The buzzer on the alarm works to alert you if you are nearby. But you can also connect the tripwire to a larger security system. As part of a whole house security system, you have more options in how the system alerts you. If also lets you confirm the alert with other sensors. 

To connect your laser tripwire to another circuit, connect the grounds of both circuits. Then connect the wire that was attached to the negative terminal of the buzzer to the signal input of the second circuit. Set your monitoring circuit to look for a LOW signal. For example, if you are using an Arduino, wire it to a digital input pin and use the digitalRead function monitor the wire. When it detects a LOW signal have it activate the alarms. 
I buy a cheap multimeter n sett it to 20 k when i shine laser on ldr it fluctuate bw 11.00--13.00 n without laser at normal lighting it fluctuate bw 0.20--0.30 . ..so what is the value or<br>R1???@nd R2????
<p>R1 use a 10 kohm. R2 try using a resistor that measures that same value with the laser off.</p>
Author plz reply i want to complete the project plz plz help
When i connect battery n switch on the circuit the buzzer rings if i point the laser the buzzer also rings...what i do...i dont have a multimeter so i take r2 100 ohm and r1 1k ohm.....last ques to check the circuit can i put 100ohm resistor temporarily inplace of ldr...thanks in advance........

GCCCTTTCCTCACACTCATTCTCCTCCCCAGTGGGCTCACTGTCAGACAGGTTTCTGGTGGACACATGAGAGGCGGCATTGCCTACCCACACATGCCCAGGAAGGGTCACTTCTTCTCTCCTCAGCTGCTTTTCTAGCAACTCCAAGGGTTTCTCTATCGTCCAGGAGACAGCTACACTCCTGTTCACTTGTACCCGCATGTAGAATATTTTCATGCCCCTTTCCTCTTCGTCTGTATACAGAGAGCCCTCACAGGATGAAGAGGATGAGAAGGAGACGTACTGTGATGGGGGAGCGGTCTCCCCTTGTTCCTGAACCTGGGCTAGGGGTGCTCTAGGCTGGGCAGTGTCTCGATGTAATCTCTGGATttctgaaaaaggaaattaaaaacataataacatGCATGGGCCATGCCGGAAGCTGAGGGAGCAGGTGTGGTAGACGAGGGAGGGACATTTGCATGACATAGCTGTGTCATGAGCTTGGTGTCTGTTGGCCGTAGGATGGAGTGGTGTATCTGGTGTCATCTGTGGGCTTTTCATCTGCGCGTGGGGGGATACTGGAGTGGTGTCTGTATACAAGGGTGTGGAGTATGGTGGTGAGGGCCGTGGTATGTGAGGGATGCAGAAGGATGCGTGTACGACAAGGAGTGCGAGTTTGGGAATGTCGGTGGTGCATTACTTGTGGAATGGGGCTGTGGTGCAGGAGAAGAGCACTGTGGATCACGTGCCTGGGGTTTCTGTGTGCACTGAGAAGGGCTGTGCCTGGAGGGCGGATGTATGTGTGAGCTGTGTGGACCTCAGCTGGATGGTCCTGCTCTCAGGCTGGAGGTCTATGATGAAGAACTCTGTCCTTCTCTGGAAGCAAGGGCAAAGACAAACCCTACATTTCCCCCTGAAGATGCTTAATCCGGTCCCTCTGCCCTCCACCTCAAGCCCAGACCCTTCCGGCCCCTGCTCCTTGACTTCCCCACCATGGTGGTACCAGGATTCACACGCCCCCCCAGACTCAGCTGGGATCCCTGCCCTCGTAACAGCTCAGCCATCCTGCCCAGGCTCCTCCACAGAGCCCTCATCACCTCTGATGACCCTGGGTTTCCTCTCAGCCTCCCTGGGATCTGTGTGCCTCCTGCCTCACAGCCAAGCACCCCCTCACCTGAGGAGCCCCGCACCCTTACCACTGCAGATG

<p>The circuit is designed to sound the alarm when the beam is broken and to stay on until the circuit is reset with the switch. This means that if you turn on the circuit before the laser is in place, the alarm will sound and stay on even after the laser is on. What you need to do is set the laser so that is it shining on the sensor. Then flip the switch to reset the circuit. If everything is working, this should turn off the alarm. </p><p>If you don't have a multimeter, yes, you can use a fixed resistor for testing. You could also replace R2 with a variable resistor and just use trial ad error until you find the right value. But I highly recommend buying a cheap multimeter if you plan on doing any work in hobby electronics. They are a very useful tool and you can buy them really cheap.</p>
R2 value should be what<br>...resistance when pointing laser or resistance in normal lightning
<p>R2 Should be the value of the Photoresistor in normal lighting without the laser.</p>
R2 value should be what<br>...resistance when pointing laser or resistance in normal lightning
Does both resistors have same value r1 and r2
<p>R1 can be anything greater than 1kohm. R2 needs to be roughly the same resistance as the photoresistor in the lighting of the room where it will be set up. So position the photo resistor where it will be mounted. Then measure its resistance. The resistance value that you read is the value that you should use for R2.</p>